For there are fools that tickle with their face.
Your gay fool tickles with his dress and motions,
But your grave fcol of fools with filly notions.
Is it not then unjuft that fops should ftill
Force one to laugh, and then take laughing ilf?
Yet fince perhaps to some it gives offeace,
That men are tickled at the want of fenfe ;


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Our Author thinks he takes the readiest way
To thew all he has laugh'd at here fair play.
For if ill writing be a folly thought,
Correcting ill is fure a greater fault.
Then gallants laugh, but chuse the right place first,
For judging ill is of all faults the worst.






F all the various vices of the age,

And Ihoals of fools expos'd upon the Stage, How few are lasht that call for satire's rage! What can you think to see our plays fo full Of madmen, coxcombs, and the drivelling fool ? Of cits, of sharpers, rakes and roaring bullies, Of cheats, of cuckolds, aldermen and callies? Wou'd not one swear, 'twere taken for a rule, That satire's rod, in the dramatic fchool, Was only meant for the incorrigible fool ? As if too vice and folly were confin'd To the vile scum alone of human kind, Creatures a muse shou'd fcorn; fuch abject trash Deserve not satire's but the hangman's lath. Wretches so far thut out from fense of shame, Newgate or Bedlam only thou'd reclaim ; For satire ne'er was meant to make wild monsters tame, No, Sirs.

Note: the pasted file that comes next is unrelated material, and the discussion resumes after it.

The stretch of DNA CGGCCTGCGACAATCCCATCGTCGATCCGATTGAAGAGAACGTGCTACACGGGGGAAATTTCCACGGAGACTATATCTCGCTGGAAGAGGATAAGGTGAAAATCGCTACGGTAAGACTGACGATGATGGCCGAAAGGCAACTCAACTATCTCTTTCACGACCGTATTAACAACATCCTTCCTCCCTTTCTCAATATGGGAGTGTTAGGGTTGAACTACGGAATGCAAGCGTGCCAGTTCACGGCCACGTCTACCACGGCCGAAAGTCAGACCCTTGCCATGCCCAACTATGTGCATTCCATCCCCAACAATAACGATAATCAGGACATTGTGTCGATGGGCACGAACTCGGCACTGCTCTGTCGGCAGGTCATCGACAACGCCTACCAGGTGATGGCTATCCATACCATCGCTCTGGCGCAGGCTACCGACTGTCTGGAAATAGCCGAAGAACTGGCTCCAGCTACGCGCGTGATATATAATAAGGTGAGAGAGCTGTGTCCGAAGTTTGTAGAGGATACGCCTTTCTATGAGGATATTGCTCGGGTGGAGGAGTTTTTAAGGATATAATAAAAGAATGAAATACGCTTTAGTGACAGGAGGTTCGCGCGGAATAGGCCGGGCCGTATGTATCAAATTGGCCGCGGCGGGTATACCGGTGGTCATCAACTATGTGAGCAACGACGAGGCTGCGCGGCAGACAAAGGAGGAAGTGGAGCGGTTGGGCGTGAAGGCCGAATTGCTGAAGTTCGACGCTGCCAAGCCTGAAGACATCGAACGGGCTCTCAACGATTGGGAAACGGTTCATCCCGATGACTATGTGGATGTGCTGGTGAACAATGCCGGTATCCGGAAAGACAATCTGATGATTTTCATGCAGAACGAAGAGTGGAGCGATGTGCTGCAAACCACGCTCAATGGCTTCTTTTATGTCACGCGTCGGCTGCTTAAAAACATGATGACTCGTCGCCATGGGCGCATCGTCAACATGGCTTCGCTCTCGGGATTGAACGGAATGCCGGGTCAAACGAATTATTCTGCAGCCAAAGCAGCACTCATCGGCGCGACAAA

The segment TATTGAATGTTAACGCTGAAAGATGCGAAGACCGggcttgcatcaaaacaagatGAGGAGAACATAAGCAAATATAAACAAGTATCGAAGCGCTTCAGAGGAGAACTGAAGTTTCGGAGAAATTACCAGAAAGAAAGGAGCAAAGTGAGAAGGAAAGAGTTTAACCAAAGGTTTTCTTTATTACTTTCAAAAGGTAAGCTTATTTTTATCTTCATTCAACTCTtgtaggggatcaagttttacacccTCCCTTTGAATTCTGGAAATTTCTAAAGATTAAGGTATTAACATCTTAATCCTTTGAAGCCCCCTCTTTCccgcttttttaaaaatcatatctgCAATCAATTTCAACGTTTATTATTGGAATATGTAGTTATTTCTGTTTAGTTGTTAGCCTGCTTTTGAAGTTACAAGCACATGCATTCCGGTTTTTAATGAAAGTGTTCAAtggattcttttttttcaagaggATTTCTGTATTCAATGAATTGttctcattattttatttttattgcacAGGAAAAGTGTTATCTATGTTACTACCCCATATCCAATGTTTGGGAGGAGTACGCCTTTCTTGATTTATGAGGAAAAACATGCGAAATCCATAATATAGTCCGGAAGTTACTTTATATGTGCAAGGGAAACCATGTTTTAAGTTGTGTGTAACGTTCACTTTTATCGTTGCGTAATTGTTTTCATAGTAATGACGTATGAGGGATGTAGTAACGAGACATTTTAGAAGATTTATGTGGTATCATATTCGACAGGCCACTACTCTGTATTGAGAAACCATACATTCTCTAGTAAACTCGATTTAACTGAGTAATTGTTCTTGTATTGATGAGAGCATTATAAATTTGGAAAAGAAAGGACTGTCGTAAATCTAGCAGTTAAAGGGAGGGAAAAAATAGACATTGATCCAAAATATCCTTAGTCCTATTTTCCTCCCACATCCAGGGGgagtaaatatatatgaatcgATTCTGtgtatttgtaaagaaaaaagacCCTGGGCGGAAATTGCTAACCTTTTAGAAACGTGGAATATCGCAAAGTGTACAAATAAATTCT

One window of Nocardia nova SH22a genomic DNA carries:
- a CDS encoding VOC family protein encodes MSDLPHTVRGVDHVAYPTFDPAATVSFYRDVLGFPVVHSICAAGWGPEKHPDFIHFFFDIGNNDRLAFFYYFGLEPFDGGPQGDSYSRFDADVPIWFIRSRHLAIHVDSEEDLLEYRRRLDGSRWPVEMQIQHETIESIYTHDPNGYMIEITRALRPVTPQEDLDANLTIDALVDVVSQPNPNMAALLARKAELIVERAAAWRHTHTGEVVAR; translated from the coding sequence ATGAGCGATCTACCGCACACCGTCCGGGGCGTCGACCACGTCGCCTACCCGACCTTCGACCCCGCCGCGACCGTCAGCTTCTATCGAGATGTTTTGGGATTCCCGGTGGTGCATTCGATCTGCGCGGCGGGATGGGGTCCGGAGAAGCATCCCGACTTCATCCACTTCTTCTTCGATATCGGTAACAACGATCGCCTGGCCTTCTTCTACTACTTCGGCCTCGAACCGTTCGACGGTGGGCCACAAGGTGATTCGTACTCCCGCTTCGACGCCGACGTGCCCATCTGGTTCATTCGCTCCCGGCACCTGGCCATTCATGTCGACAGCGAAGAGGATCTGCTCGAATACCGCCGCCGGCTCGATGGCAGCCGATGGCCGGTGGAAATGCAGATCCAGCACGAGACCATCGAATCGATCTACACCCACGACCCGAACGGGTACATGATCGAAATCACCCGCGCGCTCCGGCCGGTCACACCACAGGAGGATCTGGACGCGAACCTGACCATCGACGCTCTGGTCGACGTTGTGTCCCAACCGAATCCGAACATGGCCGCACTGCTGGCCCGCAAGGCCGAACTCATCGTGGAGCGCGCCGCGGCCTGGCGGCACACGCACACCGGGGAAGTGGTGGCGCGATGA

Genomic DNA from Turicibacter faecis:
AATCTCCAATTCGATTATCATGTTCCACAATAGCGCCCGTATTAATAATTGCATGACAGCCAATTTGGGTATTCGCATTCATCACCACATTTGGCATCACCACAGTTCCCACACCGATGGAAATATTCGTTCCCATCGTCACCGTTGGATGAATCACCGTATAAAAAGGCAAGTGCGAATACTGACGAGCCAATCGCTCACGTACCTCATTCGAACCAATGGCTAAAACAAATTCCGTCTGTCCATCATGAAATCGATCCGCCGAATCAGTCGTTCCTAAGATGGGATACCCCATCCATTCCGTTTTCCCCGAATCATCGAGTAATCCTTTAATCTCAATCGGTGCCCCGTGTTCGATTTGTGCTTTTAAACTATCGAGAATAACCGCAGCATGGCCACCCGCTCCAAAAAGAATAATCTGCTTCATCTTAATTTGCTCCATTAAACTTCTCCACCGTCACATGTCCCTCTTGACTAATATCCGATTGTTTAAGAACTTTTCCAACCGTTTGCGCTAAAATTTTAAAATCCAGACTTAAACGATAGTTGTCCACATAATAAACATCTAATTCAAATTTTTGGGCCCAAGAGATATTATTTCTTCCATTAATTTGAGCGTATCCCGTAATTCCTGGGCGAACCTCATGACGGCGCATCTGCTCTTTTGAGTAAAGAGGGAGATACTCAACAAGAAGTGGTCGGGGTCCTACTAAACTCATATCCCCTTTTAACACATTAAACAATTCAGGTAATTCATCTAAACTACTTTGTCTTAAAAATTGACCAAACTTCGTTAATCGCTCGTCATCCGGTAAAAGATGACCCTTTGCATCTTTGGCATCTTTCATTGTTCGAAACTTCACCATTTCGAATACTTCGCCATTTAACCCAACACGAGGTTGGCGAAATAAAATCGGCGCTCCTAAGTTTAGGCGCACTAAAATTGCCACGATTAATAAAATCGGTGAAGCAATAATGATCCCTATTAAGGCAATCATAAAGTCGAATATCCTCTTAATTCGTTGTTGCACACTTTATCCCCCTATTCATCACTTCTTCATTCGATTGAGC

We rather think the perfons fit for plays, Are they whose birth and education says

They've every help that shou'd improve mankind, Yet still live Naves to a vile tainted mind; Such as in wit are often feen t'abound, And yet have some weak part, where folly's found: For follies sprout, like weeds, highest in fruitful ground. And 'tis obferv'd, the garden of the mind To no infektive weeds to niuch inclin'd, As the rank pride that some from affe&tation find, A folly too well known to make its court With most success among the better furt.